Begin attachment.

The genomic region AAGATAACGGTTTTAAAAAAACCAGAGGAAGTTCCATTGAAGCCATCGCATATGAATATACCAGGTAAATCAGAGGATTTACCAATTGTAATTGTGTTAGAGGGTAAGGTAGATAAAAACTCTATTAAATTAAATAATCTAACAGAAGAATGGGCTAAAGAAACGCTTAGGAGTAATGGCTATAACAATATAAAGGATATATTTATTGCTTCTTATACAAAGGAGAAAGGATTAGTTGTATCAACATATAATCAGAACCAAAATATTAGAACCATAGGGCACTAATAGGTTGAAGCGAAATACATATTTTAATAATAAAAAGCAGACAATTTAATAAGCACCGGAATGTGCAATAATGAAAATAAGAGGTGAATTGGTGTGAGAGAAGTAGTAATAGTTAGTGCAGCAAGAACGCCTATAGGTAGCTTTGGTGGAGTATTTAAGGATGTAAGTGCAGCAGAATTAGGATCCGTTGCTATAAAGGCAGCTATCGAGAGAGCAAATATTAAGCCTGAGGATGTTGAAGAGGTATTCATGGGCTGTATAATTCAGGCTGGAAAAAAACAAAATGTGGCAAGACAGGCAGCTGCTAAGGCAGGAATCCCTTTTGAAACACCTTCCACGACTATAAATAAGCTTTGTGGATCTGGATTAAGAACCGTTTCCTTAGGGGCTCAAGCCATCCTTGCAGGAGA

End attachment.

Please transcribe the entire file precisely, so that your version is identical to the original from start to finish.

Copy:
The genomic region AAGATAACGGTTTTAAAAAAACCAGAGGAAGTTCCATTGAAGCCATCGCATATGAATATACCAGGTAAATCAGAGGATTTACCAATTGTAATTGTGTTAGAGGGTAAGGTAGATAAAAACTCTATTAAATTAAATAATCTAACAGAAGAATGGGCTAAAGAAACGCTTAGGAGTAATGGCTATAACAATATAAAGGATATATTTATTGCTTCTTATACAAAGGAGAAAGGATTAGTTGTATCAACATATAATCAGAACCAAAATATTAGAACCATAGGGCACTAATAGGTTGAAGCGAAATACATATTTTAATAATAAAAAGCAGACAATTTAATAAGCACCGGAATGTGCAATAATGAAAATAAGAGGTGAATTGGTGTGAGAGAAGTAGTAATAGTTAGTGCAGCAAGAACGCCTATAGGTAGCTTTGGTGGAGTATTTAAGGATGTAAGTGCAGCAGAATTAGGATCCGTTGCTATAAAGGCAGCTATCGAGAGAGCAAATATTAAGCCTGAGGATGTTGAAGAGGTATTCATGGGCTGTATAATTCAGGCTGGAAAAAAACAAAATGTGGCAAGACAGGCAGCTGCTAAGGCAGGAATCCCTTTTGAAACACCTTCCACGACTATAAATAAGCTTTGTGGATCTGGATTAAGAACCGTTTCCTTAGGGGCTCAAGCCATCCTTGCAGGAGA